My Advices for a Sustainable Kitchen and Cooking

Hello everyone ! Welcome back ! Over the last years, I’ve been working on reducing waste and so on in our kitchen. To be honest we didn’t really have that much waste occuring my whole life. But still I wanted to improve things as there’s always something to improve. I’m perfectly conscious that not everyone can do as much as we do, for many reasons, but it doesn’t mean no one can work on reducing one’s waste. I’ve also realized over the last few years that despite our efforts on almost everything, especially in terms of food and so on, we couldn’t totally erase waste. Why ? Simply because no matter what we do, we have to deal with something important, something we cannot erase: Even if there’re some wasteful household (I know some), the great majority of food waste comes from supermarkets and other big structures. Did you know that a supermarket can throw away every week tons of food, food still good to eat, not expired food, and that they’re forbidden to even give it ? I’ve learned about that a few years ago and I found that disgusting. Mass media and governments are constantly talking about people starving in the world and how we have to help them and yet there’re laws promoting all this waste instead of giving food to those in need !

So, unfortunately, despite one’s efforts, we have to face the fact that absolute zero-waste (or even decent zero-waste) cannot be achieved as long as big firms, multinationals and so on keep doing things the way they do. And we also have to remember that it is not true when we’re told that population are wasteful and should change. It’s not true, some parts of the population wastes, I agree, but it’s nothing compared to how much big firms waste. So it’s important that we all slow down on feeling guilty about waste.

There’s no need for us to feel guilty. The only thing we have to do is to be careful and not dive into huge waste and try everyday to improve, little by little.

That’s the reason why I would like to share with you some of my tips, some of the things I do everyday to avoid waste as much as possible in my kitchen and when cooking. Of course, not everyone can do exactly the same as me, not everyone lives in the countryside like me, with hens, rabbits, a vegetable garden and so on. We are all different, we have all different lives, so take whatever is the most useful to you, the most achievable depending on your situation. Everyone has his own pace to do things. šŸ˜‰šŸ˜Š

Let’s get started !

I decided to put the different tips following the “grow-store-cook-after” process. Of course if you don’t grow vegetables and fruits, “grow” get replaced by “purchase”.

#1 Grow a vegetable garden or buy from farmers what you cannot grow by yourself and to complete your stocks. In my case we do grow as much as we can and we go to self-picking farms. Such places have many advantages, it’s fresh food (you harvest it yourself), it’s cheaper, local and better quality than most of the food sold in supermarkets.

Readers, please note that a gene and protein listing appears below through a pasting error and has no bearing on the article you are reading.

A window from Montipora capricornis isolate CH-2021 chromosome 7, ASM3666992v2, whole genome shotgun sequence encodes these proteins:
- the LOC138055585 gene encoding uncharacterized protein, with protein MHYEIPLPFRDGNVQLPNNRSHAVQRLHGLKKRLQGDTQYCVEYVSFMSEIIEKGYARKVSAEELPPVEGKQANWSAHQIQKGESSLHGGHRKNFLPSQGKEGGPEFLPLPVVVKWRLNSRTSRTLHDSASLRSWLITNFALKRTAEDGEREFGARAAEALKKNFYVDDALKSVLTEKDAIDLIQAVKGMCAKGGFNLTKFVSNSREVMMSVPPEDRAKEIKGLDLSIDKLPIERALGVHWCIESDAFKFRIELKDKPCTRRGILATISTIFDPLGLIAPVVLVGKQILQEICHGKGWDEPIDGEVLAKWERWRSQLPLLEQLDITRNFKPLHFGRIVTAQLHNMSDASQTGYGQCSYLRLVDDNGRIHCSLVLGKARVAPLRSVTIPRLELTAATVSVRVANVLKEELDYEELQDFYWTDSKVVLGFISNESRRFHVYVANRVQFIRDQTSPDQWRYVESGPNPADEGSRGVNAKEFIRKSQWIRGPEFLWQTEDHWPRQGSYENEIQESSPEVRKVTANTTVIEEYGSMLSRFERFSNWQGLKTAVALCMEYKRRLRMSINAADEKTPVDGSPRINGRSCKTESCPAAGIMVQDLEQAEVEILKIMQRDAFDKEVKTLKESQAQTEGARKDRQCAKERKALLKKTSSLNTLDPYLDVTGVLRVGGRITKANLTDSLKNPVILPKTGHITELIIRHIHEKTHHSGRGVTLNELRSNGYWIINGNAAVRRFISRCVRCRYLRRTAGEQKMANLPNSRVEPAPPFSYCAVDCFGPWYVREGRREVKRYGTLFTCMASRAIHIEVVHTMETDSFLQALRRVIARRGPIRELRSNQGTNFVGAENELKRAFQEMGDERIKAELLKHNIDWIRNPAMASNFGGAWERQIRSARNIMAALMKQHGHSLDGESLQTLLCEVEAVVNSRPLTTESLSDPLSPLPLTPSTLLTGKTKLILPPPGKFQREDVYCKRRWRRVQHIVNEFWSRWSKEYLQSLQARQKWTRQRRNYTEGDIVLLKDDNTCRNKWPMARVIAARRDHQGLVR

#2 Make some food canning. It allows you both to avoid waste and to have something to eat for Winter. This summer I’ve done a lot of zucchini canning. We harvested so much I had to make soups and so on to prevent any huge waste because there was too much for us to eat everything before more came or it got rotten.

#3 Store veggies and fruits into baskets. This way they’ll breath and last longer.

#4 Store cabbage, carrots and lettuce in the fridge.

#5 Store potatoes in darkness and freshness.

#6 Store food into aluminium or glass boxes and jars (bamboo is great too).

#7 Keep paper bags to wrap sandwiches, to store potatoes, carrots and so on.

#8 Keep leftovers in the fridge into glass boxes and jars for 2 or 3 days until reusing it for another meal.

#9 Store in bottles stew’s juice and other cooking juices, to reuse it later for other dishes.

#10 Use a yogurt maker (with reusable glass yogurt jars). This way, no more need to buy yogurts in the grocery shop and no more plastic/cardboard pots going to the trash.

#11 Use a bread maker. This way even less paper/plastic bag overflowing.

#12 Use leftovers to make new dishes. We have a “recipe” at home (not really a recipe though), wich consists in mixing different leftovers in the wok with some spices and sauces (we call it the “dog soup”). Sometimes you have different small-amount leftovers and you don’t know what to do with them, so mixing them together into a brand new dish might be a good option.

#13 No overcooking. It’s good to have to enough to eat on the table, but no need to exagerate. If you cook too much, you’ll have bigger leftovers and so more risks to waste food.

#14 Keep all food scraps (what you cannot eat) both for composting and feeding to the hens, rabbits. Here all our food garbage goes these ways. Everything rabbits can eat, we give to them. Everything hens can eat, we give to them. The rest goes into composting. And compost goes later into fueling our vegetable garden soil. For rabbits, it’s usually apple skins, carrot skins, lettuce and so on. For hens, I mix dried old bread with some cooking juice.

That’s all for my tips. I hope you find them useful. Let me know please, I would love to read your thoughts.

Thank you for passing by and reading my blog. I highly appreciate.

I’ll talk to you soon in a next post,

Until then, take care of yourself ā¤

Ady ā¤


2 thoughts on “My Advices for a Sustainable Kitchen and Cooking

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